Durga Puja Quick Facts
|Durga Puja (दुर्गा पूजा)
|20 October 2023 - 24 October 2023
|Festival Observed by
History of Durga Puja
Durga Puja is an annual Hindu festival celebrated in the Indian subcontinent and South Asia, in which the Hindu goddess Durga is worshipped. In this six days are celebrated as Mahalaya, Shashthi, Maha Saptami, Maha Ashtami, Maha Navami and Vijayadashami.
The history of Durga Puja is very ancient in Hinduism and it is celebrated as the worship and worship of Mother Durga. The earliest mentioned form of Durga Puja is related in the Markandeya Purana where it is told that the Goddess Durga was given the facility to shine by the Devas. There she performed her puja in the form of a fasting festival which later came to be known as Durga Puja.
Story of Durga Puja
The festival of Durga Puja is celebrated as the victory of the Hindu goddess Durga over the evil demon Mahishasura. Therefore, the festival of Durga Puja is also considered as the victory of good over evil. This story is described in "Devi Mahatmya" of Markandeya Purana. According to this legend, a demon named Mahishasura was very powerful and possessed of amazing power and had superior support more than any deity. When he started tyranny in heaven, the gods sought help from Adi Shakti. Adi Shakti created Durga in her goddess form and she killed Mahishasura and made the gods victorious. Durga Puja is celebrated on the basis of this story only.
Story of Mata Kali: Mata Kali, one of the nine forms of Goddess Durga, is also worshiped during Durga Puja. According to the legend of Mata Kali, when a demon named Raktabeej tried to attack Goddess Parvati, Parvati in her anger transformed into the form of Mata Kali. Mata Kali killed Raktabeej and made the deities safe. Hence, the worship of Goddess Kali is important in Durga Puja.
Significance of Durga Puja
Durga Puja is an important and major festival in Hinduism. It is a great festival of spirituality, sociality and cultural which is celebrated through worship and worship of Goddess Durga. The importance of this festival is due to the following reasons:
Worship of Mother Durga: Mother Durga is worshiped and worshiped in Durga Puja. Mother Durga is considered a symbol of strength, power, decisiveness and prestige of justice. This festival symbolizes the prestige, power and strategic importance of Mother Durga.
Social and Cultural Celebration: Durga Puja is also celebrated as a social and cultural festival. On this occasion, people decorate their homes, install idols of Durga Mata, perform bhajan-kirtan, offer rasgulla and prasad, organize dance and cultural programs. This festival provides an opportunity for people to unite and promotes cultural organization in the society.
Religious Significance: Durga Puja is an important festival of Hinduism and holds religious significance. By celebrating this, people participate in the prestige and worship of Maa Durga, which strengthens their religious and spiritual ties.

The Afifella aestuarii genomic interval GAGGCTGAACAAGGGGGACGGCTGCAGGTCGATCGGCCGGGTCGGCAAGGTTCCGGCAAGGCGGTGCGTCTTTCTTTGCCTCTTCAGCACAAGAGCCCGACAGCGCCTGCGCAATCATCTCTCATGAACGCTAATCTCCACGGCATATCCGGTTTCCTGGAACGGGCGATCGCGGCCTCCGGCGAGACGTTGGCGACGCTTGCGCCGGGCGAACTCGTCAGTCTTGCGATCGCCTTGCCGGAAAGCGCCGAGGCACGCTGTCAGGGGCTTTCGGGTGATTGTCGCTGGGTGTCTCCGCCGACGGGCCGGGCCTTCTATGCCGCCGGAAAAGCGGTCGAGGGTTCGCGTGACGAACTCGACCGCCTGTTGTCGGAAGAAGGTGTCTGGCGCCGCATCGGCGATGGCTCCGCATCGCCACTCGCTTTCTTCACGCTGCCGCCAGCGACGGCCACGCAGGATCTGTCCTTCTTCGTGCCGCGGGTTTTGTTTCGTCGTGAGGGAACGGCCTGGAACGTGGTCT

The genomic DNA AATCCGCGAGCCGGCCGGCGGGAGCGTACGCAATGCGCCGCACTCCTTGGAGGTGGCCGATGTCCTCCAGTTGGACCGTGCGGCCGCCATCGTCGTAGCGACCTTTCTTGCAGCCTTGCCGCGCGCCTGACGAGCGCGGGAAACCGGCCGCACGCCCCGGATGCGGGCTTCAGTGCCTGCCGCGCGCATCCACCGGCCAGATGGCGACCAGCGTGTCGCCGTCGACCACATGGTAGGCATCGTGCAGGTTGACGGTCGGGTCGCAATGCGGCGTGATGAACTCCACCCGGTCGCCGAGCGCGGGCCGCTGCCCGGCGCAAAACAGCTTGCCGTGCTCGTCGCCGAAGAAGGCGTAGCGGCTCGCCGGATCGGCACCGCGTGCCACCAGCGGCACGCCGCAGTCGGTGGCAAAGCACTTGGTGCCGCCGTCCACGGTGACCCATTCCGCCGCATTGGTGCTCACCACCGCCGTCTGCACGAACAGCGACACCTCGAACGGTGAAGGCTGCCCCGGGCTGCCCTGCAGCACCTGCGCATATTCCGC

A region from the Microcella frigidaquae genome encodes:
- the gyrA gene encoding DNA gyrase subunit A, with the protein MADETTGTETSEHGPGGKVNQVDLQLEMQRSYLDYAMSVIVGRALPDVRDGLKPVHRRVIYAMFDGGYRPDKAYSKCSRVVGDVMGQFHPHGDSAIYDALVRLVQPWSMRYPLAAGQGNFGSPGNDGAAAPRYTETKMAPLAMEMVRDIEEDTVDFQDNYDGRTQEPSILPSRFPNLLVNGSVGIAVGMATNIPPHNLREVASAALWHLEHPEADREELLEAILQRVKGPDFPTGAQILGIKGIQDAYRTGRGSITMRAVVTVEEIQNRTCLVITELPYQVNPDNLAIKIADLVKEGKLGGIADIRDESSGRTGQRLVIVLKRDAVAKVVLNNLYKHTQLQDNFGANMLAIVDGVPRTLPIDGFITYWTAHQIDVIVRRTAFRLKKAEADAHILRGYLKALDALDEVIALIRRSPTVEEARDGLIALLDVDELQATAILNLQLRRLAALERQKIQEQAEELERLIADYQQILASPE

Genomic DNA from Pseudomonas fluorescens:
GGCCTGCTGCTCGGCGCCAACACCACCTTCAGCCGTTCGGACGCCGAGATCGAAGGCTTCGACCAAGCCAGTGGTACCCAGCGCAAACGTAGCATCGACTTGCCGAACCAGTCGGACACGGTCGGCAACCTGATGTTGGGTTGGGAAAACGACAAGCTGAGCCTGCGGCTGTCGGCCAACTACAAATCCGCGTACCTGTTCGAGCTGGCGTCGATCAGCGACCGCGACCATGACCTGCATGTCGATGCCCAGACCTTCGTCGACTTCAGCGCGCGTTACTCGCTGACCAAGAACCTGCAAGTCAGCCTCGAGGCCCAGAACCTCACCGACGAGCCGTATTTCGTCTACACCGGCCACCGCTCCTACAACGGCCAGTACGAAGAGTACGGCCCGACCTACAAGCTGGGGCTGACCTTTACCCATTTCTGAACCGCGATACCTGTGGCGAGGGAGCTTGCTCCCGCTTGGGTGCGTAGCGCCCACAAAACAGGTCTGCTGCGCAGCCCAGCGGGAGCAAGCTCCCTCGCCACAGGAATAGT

How to celebrate Durga Puja
Durga Puja is celebrated with great enthusiasm and devotion. Here are some common ways to celebrate Durga Puja:
Setting up Pandals: Temporary structures, known as pandals, are created to house the idols of Goddess Durga and her divine companions. These pandals are beautifully decorated with lights, flowers, and artwork.
Installing the Idol: An idol of Goddess Durga, usually made of clay, is installed in the pandal. The idol represents the goddess and is adorned with traditional clothing, jewelry, and accessories.
Prayers and Offerings: Devotees offer prayers to Goddess Durga during the puja. They chant mantras, recite hymns, and perform aarti (ritual of waving lamps) to seek the blessings of the goddess. Offerings such as flowers, fruits, sweets, and coconuts are made to the deity.
Cultural Performances: Durga Puja is not just a religious festival but also a celebration of art and culture. Cultural events such as music, dance performances, dramas, and recitations are organized in and around the pandals. These performances showcase the rich cultural heritage of the region.
Dhunuchi Dance: Dhunuchi is a traditional dance form performed during Durga Puja. It involves dancing with a clay pot filled with burning incense. The dance is accompanied by rhythmic beats of drums and traditional music.
Sindoor Khela: On the last day of Durga Puja, married women participate in Sindoor Khela. They apply sindoor (vermilion) on each other's foreheads and playfully smear it on the goddess's idol as a symbol of married life and fertility.
Visarjan: On the final day of Durga Puja, the idol of Goddess Durga is taken in a procession and immersed in a water body, symbolizing her return to her celestial abode. This procession, known as Visarjan, is accompanied by music, dance, and enthusiastic devotees.
Tradition and customs of Durga Puja
Navratri customs can vary slightly depending on the region and community, but some important items and customs generally center around music, dance, food, worship, and fasting. Pandals are set up on the occasion of Navratri, where the idol of Mother Durga is installed. These pandals are decorated and adorned with flowers, leaves, and ornaments. In the Gujarati community, Navratri is celebrated with the performance of Garba and Dandiya Raas. People perform colorful dances incessantly with the music. At the end of Navratri, the idol of Maa Durga is immersed.
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